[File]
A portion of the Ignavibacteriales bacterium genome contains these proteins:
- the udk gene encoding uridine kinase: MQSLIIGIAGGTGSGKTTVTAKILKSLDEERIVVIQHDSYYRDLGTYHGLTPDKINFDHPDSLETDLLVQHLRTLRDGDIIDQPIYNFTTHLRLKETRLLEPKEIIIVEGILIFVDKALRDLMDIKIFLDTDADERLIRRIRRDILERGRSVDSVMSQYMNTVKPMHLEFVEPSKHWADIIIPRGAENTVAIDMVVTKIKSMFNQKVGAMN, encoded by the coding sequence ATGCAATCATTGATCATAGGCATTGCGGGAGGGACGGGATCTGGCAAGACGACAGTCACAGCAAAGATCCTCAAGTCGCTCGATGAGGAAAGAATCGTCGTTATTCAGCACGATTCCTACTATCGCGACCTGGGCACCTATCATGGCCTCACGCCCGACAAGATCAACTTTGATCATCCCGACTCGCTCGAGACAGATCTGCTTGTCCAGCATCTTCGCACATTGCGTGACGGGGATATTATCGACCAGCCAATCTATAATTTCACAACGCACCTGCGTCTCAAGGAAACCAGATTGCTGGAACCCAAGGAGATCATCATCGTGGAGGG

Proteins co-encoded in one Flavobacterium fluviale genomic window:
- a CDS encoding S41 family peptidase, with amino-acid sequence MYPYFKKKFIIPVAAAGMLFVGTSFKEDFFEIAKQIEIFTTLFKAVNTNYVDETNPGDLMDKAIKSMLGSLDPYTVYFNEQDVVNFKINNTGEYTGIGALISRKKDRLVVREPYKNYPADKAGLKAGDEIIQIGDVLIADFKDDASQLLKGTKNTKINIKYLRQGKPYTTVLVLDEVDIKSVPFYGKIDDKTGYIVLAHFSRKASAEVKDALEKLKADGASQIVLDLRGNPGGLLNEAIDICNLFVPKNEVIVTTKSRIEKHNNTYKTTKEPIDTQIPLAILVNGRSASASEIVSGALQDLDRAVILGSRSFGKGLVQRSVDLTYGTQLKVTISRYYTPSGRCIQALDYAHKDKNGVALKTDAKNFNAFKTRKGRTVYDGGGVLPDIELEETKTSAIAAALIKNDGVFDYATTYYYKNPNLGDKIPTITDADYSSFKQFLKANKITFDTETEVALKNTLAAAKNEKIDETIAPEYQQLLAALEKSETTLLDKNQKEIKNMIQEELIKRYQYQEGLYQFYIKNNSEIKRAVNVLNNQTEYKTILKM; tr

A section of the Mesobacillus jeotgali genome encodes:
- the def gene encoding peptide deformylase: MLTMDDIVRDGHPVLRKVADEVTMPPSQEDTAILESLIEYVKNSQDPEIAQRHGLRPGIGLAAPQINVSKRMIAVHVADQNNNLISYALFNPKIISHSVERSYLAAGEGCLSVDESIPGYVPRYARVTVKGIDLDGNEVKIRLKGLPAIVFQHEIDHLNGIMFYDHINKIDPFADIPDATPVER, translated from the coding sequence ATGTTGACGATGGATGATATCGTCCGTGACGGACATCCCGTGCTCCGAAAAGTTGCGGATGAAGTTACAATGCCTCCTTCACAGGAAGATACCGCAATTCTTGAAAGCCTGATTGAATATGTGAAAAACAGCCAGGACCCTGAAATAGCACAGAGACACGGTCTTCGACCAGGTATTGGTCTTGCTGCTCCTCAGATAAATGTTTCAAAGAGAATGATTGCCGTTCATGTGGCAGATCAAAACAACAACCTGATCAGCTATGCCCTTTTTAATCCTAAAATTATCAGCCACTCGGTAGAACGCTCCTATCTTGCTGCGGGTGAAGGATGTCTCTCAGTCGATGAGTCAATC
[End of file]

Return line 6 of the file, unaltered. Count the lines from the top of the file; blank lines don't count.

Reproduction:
- the def gene encoding peptide deformylase: MLTMDDIVRDGHPVLRKVADEVTMPPSQEDTAILESLIEYVKNSQDPEIAQRHGLRPGIGLAAPQINVSKRMIAVHVADQNNNLISYALFNPKIISHSVERSYLAAGEGCLSVDESIPGYVPRYARVTVKGIDLDGNEVKIRLKGLPAIVFQHEIDHLNGIMFYDHINKIDPFADIPDATPVER, translated from the coding sequence ATGTTGACGATGGATGATATCGTCCGTGACGGACATCCCGTGCTCCGAAAAGTTGCGGATGAAGTTACAATGCCTCCTTCACAGGAAGATACCGCAATTCTTGAAAGCCTGATTGAATATGTGAAAAACAGCCAGGACCCTGAAATAGCACAGAGACACGGTCTTCGACCAGGTATTGGTCTTGCTGCTCCTCAGATAAATGTTTCAAAGAGAATGATTGCCGTTCATGTGGCAGATCAAAACAACAACCTGATCAGCTATGCCCTTTTTAATCCTAAAATTATCAGCCACTCGGTAGAACGCTCCTATCTTGCTGCGGGTGAAGGATGTCTCTCAGTCGATGAGTCAATC